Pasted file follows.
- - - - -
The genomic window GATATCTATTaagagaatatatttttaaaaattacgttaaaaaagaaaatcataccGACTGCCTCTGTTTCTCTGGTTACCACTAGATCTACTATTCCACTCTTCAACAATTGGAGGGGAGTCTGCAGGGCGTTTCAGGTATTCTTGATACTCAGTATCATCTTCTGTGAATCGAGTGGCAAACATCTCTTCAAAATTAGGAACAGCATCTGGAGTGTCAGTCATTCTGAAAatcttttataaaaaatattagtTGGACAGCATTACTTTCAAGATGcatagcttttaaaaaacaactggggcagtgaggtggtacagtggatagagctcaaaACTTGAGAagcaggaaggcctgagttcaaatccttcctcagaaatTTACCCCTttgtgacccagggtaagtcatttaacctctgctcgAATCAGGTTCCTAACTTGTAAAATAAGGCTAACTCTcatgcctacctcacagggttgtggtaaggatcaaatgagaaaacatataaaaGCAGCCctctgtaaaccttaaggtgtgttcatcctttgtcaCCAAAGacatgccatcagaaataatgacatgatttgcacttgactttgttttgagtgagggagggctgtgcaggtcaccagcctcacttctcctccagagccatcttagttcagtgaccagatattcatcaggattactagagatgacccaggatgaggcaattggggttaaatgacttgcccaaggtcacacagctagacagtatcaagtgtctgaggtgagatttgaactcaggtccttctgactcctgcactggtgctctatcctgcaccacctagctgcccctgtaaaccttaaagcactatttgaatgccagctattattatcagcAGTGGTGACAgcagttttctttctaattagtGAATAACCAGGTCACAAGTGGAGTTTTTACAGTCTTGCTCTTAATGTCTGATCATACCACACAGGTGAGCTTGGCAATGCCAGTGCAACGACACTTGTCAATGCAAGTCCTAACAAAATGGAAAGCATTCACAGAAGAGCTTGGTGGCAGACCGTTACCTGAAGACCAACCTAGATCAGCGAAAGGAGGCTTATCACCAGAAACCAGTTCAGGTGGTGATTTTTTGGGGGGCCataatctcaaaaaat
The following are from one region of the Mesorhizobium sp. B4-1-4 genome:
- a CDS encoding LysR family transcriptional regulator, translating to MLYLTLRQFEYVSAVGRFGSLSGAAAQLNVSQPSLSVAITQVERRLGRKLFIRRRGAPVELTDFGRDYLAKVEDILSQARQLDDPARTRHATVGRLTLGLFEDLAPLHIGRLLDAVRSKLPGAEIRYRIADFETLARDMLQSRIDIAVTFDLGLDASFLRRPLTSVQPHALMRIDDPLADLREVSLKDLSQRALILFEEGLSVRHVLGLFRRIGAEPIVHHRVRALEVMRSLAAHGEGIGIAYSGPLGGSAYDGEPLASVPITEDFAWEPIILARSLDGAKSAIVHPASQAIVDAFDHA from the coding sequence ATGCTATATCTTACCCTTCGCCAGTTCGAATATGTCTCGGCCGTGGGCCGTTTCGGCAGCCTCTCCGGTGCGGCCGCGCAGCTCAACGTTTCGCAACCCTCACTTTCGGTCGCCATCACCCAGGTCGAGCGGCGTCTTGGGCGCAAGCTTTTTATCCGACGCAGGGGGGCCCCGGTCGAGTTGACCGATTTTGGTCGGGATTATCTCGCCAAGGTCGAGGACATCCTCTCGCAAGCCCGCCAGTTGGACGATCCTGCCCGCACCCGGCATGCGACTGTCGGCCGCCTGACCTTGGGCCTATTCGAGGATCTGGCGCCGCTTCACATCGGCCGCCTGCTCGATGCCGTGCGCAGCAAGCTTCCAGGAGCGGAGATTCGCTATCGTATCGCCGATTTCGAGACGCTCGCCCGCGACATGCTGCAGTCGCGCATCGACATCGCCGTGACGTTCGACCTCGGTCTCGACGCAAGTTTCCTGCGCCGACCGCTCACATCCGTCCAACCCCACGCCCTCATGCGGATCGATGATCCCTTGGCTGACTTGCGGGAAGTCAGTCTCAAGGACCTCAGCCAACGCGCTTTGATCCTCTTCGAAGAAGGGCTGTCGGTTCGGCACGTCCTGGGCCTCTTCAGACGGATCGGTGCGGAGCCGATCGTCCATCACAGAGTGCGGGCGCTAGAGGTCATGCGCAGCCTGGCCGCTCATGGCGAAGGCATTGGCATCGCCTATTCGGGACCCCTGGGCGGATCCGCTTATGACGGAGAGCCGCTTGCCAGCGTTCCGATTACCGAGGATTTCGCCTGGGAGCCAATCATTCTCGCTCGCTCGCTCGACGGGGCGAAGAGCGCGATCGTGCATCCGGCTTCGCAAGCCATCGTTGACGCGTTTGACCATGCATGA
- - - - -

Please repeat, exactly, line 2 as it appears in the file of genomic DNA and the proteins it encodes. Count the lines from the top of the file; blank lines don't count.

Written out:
The following are from one region of the Mesorhizobium sp. B4-1-4 genome: